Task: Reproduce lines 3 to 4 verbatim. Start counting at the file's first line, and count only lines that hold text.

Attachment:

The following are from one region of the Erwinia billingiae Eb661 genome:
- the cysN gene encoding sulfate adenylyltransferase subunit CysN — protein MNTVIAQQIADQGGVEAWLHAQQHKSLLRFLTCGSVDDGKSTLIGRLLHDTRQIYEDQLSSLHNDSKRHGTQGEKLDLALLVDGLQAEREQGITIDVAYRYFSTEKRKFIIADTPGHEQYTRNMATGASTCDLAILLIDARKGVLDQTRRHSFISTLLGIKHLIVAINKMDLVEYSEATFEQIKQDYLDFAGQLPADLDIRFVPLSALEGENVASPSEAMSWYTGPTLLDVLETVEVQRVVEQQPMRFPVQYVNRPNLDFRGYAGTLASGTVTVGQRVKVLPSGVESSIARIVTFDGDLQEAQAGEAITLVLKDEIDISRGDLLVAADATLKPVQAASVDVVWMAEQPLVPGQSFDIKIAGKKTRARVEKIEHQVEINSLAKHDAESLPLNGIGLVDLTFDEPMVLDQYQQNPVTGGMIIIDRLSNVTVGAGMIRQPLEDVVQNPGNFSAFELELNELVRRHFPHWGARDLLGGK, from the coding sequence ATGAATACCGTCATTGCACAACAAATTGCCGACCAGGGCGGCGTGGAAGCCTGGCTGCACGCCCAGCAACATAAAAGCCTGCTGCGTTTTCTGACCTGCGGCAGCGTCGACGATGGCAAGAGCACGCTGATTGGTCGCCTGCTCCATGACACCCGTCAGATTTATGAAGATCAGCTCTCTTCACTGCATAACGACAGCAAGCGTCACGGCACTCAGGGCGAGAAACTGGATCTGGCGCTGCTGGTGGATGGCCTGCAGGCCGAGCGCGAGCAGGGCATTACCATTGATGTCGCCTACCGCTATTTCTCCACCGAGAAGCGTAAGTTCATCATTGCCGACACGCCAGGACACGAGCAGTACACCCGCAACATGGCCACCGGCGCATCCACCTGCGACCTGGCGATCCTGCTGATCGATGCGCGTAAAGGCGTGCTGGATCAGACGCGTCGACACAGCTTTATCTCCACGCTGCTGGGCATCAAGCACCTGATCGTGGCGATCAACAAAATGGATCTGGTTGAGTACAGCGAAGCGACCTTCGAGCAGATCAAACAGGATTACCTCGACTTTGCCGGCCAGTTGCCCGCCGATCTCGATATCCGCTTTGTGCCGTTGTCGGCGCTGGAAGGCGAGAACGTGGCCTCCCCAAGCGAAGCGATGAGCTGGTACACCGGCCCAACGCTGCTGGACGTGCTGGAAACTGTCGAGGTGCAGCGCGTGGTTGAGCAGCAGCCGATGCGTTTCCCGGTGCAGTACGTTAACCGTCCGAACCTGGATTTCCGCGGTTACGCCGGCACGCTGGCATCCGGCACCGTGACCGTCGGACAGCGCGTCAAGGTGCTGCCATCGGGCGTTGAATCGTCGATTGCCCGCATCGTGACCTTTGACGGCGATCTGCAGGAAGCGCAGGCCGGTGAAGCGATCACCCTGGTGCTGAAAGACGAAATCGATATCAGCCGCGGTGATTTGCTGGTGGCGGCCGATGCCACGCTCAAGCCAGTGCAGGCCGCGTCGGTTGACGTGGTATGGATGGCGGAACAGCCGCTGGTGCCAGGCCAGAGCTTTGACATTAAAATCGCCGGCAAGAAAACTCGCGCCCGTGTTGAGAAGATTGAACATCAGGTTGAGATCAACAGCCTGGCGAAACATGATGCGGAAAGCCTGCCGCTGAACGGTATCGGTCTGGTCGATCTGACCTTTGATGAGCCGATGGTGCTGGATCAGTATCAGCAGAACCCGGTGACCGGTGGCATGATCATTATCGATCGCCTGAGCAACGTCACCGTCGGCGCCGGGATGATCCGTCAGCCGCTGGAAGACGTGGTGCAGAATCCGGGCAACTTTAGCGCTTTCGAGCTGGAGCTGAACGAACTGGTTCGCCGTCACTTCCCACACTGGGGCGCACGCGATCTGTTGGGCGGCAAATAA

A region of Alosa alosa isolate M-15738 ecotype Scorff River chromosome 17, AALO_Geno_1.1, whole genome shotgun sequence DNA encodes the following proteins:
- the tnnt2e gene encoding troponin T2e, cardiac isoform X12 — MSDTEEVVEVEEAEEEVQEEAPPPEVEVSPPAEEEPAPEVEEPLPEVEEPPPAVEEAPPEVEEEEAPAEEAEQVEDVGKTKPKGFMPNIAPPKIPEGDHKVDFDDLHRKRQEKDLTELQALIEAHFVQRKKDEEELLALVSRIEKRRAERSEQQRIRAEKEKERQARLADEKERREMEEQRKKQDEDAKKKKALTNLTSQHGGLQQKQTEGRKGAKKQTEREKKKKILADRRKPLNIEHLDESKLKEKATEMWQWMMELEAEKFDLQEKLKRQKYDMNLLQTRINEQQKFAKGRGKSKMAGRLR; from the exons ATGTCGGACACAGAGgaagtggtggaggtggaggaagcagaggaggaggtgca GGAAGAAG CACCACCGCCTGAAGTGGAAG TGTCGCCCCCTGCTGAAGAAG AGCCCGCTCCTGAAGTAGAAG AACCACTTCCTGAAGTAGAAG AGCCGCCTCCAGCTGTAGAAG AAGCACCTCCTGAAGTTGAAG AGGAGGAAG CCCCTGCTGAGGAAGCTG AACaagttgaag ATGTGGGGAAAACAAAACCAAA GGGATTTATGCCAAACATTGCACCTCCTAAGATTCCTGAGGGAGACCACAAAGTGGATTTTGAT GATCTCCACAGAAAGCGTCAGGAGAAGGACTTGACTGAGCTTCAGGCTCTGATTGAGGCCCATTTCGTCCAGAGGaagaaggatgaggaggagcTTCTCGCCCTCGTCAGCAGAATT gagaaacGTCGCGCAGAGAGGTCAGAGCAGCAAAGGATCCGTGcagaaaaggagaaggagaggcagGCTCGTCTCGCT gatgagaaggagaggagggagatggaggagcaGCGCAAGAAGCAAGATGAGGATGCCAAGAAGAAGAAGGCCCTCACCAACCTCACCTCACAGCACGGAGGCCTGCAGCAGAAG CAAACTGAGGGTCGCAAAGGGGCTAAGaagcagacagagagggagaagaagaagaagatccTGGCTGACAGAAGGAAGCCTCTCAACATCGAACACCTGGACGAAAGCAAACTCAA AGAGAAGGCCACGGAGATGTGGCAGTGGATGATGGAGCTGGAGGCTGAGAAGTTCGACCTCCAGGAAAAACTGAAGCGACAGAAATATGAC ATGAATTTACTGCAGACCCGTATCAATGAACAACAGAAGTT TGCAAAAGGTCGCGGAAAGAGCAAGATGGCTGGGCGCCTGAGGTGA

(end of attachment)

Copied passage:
A region of Alosa alosa isolate M-15738 ecotype Scorff River chromosome 17, AALO_Geno_1.1, whole genome shotgun sequence DNA encodes the following proteins:
- the tnnt2e gene encoding troponin T2e, cardiac isoform X12 — MSDTEEVVEVEEAEEEVQEEAPPPEVEVSPPAEEEPAPEVEEPLPEVEEPPPAVEEAPPEVEEEEAPAEEAEQVEDVGKTKPKGFMPNIAPPKIPEGDHKVDFDDLHRKRQEKDLTELQALIEAHFVQRKKDEEELLALVSRIEKRRAERSEQQRIRAEKEKERQARLADEKERREMEEQRKKQDEDAKKKKALTNLTSQHGGLQQKQTEGRKGAKKQTEREKKKKILADRRKPLNIEHLDESKLKEKATEMWQWMMELEAEKFDLQEKLKRQKYDMNLLQTRINEQQKFAKGRGKSKMAGRLR; from the exons ATGTCGGACACAGAGgaagtggtggaggtggaggaagcagaggaggaggtgca GGAAGAAG CACCACCGCCTGAAGTGGAAG TGTCGCCCCCTGCTGAAGAAG AGCCCGCTCCTGAAGTAGAAG AACCACTTCCTGAAGTAGAAG AGCCGCCTCCAGCTGTAGAAG AAGCACCTCCTGAAGTTGAAG AGGAGGAAG CCCCTGCTGAGGAAGCTG AACaagttgaag ATGTGGGGAAAACAAAACCAAA GGGATTTATGCCAAACATTGCACCTCCTAAGATTCCTGAGGGAGACCACAAAGTGGATTTTGAT GATCTCCACAGAAAGCGTCAGGAGAAGGACTTGACTGAGCTTCAGGCTCTGATTGAGGCCCATTTCGTCCAGAGGaagaaggatgaggaggagcTTCTCGCCCTCGTCAGCAGAATT gagaaacGTCGCGCAGAGAGGTCAGAGCAGCAAAGGATCCGTGcagaaaaggagaaggagaggcagGCTCGTCTCGCT gatgagaaggagaggagggagatggaggagcaGCGCAAGAAGCAAGATGAGGATGCCAAGAAGAAGAAGGCCCTCACCAACCTCACCTCACAGCACGGAGGCCTGCAGCAGAAG CAAACTGAGGGTCGCAAAGGGGCTAAGaagcagacagagagggagaagaagaagaagatccTGGCTGACAGAAGGAAGCCTCTCAACATCGAACACCTGGACGAAAGCAAACTCAA AGAGAAGGCCACGGAGATGTGGCAGTGGATGATGGAGCTGGAGGCTGAGAAGTTCGACCTCCAGGAAAAACTGAAGCGACAGAAATATGAC ATGAATTTACTGCAGACCCGTATCAATGAACAACAGAAGTT TGCAAAAGGTCGCGGAAAGAGCAAGATGGCTGGGCGCCTGAGGTGA